Tag : views

SharePoint – Change number of views displayed

This post will demonstrate how to change the number of views that are displayed for a list. Many thanks to Vadim Gremyachev for these concise details

Switch to Edit Page mode


Add a Script Editor Web Part below your list

Use the ‘Media and Content Category’ to select and add the ‘Script Editor’ web part to your page. Click ‘Add’ and when it has been added, drag it below the list


Add code into the web part

Add the following code to your web part (The statement ‘viewData.length -2’ is the one that tells SharePoint to display all views. If you wanted to only display 5 views for example, you would substitute 5 for this statement)

<script type=”text/javascript”>{
function renderHeaderTemplateWithAllViewsMenu(renderCtx, fRenderHeaderColumnNames){
var viewData = eval(renderCtx.ListSchema.ViewSelectorPivotMenuOptions);
ClientPivotControl.prototype.SurfacedPivotCount = viewData.length -2; //display all View options except ‘Create View’ & ‘Modify View’
return RenderHeaderTemplate(renderCtx, fRenderHeaderColumnNames); //render default Header template

Templates: {
Header: renderHeaderTemplateWithAllViewsMenu

Save the page

The web part will now display all available views

Workflow – Useful REST calls – Listing views (and deleting them)

This REST call is useful for listing and deleting the list views. Be aware that the RAW call from a browser returns ALL Views, including Personal ones, while in SharePoint Designer only the public views are returned. Go figure! Nevertheless, here are the steps to list and delete Public Views

Define your Request Header dictionary

Add a ‘Build Diictionary’ action to create the header dictionary that specifies that the REST call must return data in JSON format. Create the Names ‘Accept’ and ‘Content-Type’ setting them both to the String value ‘application/json;odata=verbose’.

Click on ‘this’ and use the ‘Add …’ button to define the dictionary names ‘Accept’ and ‘Content‑Type’ as follows:
Both of these items have exactly the same value ‘application/json;odata=verbose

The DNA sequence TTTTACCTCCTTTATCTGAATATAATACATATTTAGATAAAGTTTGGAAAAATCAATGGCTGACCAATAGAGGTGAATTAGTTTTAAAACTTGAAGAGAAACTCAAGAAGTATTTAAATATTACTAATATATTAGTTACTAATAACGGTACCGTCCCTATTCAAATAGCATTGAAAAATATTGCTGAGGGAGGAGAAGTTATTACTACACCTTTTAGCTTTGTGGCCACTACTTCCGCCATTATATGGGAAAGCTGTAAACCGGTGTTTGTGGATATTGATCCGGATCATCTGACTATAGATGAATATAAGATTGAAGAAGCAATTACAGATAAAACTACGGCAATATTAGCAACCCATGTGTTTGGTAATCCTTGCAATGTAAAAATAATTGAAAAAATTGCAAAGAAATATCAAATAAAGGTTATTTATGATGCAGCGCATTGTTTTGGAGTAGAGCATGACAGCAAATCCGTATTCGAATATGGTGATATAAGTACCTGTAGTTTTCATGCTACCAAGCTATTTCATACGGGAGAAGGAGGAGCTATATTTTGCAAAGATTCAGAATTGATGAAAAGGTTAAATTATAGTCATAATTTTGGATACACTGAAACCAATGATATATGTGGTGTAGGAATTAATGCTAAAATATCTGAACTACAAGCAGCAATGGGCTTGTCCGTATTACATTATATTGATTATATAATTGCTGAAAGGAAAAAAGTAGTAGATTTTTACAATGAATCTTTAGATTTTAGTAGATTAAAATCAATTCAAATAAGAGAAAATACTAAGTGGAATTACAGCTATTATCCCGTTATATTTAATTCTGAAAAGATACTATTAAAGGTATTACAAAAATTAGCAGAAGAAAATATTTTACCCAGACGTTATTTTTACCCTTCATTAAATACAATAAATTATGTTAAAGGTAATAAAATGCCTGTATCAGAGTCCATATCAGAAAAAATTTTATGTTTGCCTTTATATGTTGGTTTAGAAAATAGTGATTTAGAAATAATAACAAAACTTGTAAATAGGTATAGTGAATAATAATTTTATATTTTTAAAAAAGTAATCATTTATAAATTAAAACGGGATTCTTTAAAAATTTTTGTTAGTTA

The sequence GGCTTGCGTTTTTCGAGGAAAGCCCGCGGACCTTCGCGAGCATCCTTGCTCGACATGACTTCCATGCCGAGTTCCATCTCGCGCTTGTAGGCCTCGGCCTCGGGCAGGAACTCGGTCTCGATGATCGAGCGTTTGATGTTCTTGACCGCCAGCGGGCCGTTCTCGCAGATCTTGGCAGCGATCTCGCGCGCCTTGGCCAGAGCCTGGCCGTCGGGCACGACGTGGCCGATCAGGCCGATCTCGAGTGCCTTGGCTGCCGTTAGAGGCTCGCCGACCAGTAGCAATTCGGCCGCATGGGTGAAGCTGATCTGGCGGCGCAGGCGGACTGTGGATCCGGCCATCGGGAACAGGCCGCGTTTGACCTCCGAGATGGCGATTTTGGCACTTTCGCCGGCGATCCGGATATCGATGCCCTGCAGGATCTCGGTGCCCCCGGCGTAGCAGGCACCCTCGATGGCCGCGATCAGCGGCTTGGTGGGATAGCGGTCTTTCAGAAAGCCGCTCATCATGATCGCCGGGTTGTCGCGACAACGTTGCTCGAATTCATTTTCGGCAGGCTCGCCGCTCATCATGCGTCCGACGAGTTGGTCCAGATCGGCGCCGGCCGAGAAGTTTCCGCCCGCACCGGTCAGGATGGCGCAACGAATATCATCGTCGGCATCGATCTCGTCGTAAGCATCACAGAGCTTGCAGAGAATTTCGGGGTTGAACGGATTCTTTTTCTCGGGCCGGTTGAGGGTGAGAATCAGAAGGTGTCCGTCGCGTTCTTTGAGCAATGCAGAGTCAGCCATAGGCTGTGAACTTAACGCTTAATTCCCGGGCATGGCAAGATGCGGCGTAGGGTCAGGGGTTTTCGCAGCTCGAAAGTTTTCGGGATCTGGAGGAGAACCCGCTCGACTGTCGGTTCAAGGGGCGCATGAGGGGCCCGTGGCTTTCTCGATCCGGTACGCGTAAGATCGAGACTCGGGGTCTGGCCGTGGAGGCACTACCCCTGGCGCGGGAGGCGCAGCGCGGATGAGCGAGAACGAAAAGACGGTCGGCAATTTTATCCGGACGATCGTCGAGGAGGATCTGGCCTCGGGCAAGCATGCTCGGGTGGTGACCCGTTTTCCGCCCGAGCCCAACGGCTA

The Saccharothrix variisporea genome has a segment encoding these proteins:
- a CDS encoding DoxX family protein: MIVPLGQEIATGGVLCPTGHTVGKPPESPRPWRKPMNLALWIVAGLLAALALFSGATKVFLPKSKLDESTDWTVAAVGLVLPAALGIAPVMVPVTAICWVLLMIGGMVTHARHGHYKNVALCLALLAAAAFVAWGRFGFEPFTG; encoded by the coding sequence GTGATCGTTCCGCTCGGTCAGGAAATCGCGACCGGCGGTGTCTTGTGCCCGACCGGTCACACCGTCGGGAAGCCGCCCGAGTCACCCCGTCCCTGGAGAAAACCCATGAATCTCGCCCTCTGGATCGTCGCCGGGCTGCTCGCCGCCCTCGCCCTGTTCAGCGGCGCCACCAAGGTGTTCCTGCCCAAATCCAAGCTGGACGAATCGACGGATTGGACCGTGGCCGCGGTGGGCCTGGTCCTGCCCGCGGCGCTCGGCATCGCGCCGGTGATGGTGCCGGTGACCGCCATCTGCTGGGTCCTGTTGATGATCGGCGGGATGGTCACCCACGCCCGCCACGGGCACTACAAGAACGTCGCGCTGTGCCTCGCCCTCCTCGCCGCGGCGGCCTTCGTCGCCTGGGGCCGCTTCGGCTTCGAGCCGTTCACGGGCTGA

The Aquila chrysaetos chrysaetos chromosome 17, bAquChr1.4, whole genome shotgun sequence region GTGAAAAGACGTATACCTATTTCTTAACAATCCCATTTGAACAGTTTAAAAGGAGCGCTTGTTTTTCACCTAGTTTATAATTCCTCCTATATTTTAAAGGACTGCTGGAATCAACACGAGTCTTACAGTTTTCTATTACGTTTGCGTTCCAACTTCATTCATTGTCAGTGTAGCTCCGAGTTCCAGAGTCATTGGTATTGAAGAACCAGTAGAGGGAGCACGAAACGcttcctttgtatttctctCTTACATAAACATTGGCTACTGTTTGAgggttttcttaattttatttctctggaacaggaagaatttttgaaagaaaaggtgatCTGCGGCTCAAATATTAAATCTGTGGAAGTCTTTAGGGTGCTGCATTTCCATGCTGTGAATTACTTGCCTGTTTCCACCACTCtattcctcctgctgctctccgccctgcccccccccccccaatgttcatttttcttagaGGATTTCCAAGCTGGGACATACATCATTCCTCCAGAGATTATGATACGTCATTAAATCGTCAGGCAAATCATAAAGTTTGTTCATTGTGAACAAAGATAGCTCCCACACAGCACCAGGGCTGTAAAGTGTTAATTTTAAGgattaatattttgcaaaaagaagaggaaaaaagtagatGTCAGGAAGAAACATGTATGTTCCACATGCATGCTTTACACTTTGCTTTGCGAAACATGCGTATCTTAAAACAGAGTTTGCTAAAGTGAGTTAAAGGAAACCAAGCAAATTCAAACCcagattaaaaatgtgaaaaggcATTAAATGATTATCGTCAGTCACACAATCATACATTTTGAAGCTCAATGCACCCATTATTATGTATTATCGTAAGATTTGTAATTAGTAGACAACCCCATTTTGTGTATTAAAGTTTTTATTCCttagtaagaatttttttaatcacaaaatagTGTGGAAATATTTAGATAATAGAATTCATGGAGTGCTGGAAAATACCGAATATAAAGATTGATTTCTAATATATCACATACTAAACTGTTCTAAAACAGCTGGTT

Instead of using the defaulted name of ‘dictionary’ in the ‘Output to’ command, I use my own name of ‘Header’. This change of name is optional. At any rate, after the dictionary changes have been made, the command looks similar to the following:

Define the dictionary that will be used to delete the views

Since we will also be deleting certain views in this process, we need to add a dictionary that specifies the elements to delete. Create a name called ‘X-HTTP-Method’ and set the value to ‘DELETE’ . Once defined, change the name of the dictionary to ‘DeleteHeader’



Build the REST Call string

Build the string that will return all the views. This is performed in 2 steps since the SharePoint Designer has an issue when the contents exceed 255 characters

[%Workflow Context:Current Site URL%]_api/Lists/GetbyTitle(‘Table Name’)/views


Log the string that you have formulated to help if troubleshooting is necessary


 Make the HTTP (Rest) call to the Web Service with the string that you have previously defined



We are still not finished with the web service call yet.  Click on the right combo-box of the ‘Call’ action and select ‘Properties …’ and then set ‘RequestHeaders’ to the ‘Header’ dictionary previously defined


Get the results of the call

The rest call returns all the data into the ‘ResponseContent’ variable. Move the results into the a new dictionary variable called ‘ItemData’ so that you can count the number of items returned


Count the number of items so that we know how many views have been returned and store the value in a Workflow Variable called ‘CountOfItems’


Log the Response received from the call to assist in troubleshooting if necessary


Loop through the views returned

Initialize the variable you will use for looping through the views returned by the REST call


Create a loop for the number of items returned by the REST call


Get the Title of the returned item (View) for the current iteration and move it into the workflow string variable ‘ViewName’


Log the Title for troubleshooting purposes if needed


In my case, I only wish to delete specific views so I check a condition to make sure the view returned matches my parameters (For some reason, there are hundreds of views that have been created – not by the users but from somewhere else. This is a problem that Microsoft are investigating at the time of writing)


Get the Id of the view (this is the GUID) and save it in the Workflow Variable ‘ViewID’


 Formulate another REST string – this time to delete the view


[%Workflow Context:Current Site URL%]_api/Lists/GetbyTitle(‘Table Name’)/views(‘Variable:ViiewID%]’)

Log the string that you have formulated for troubleshooting purposes


Make the HTTP (REST) Call. Set this up as you did previously but click on the ‘Properties…’ and set the ‘RequestHeaders’ to the ‘DeleteHeader’ dictionary defined previously.


Check the Response code. If the delete was successful (ResponseCode = ‘OK’) write to the log and If the response was unsuccessful, get the error data returned and log the values to assist in troubleshooting


 Increment the counter so that we read the next row when the loop iterates


That is the end of the loop and the end of the process. The system should now run through the views and delete the ones selected

Final code

The entire code section is as follows (See next page for remaining screen dump. The ‘Update item in ‘Current Item’ statement is not needed):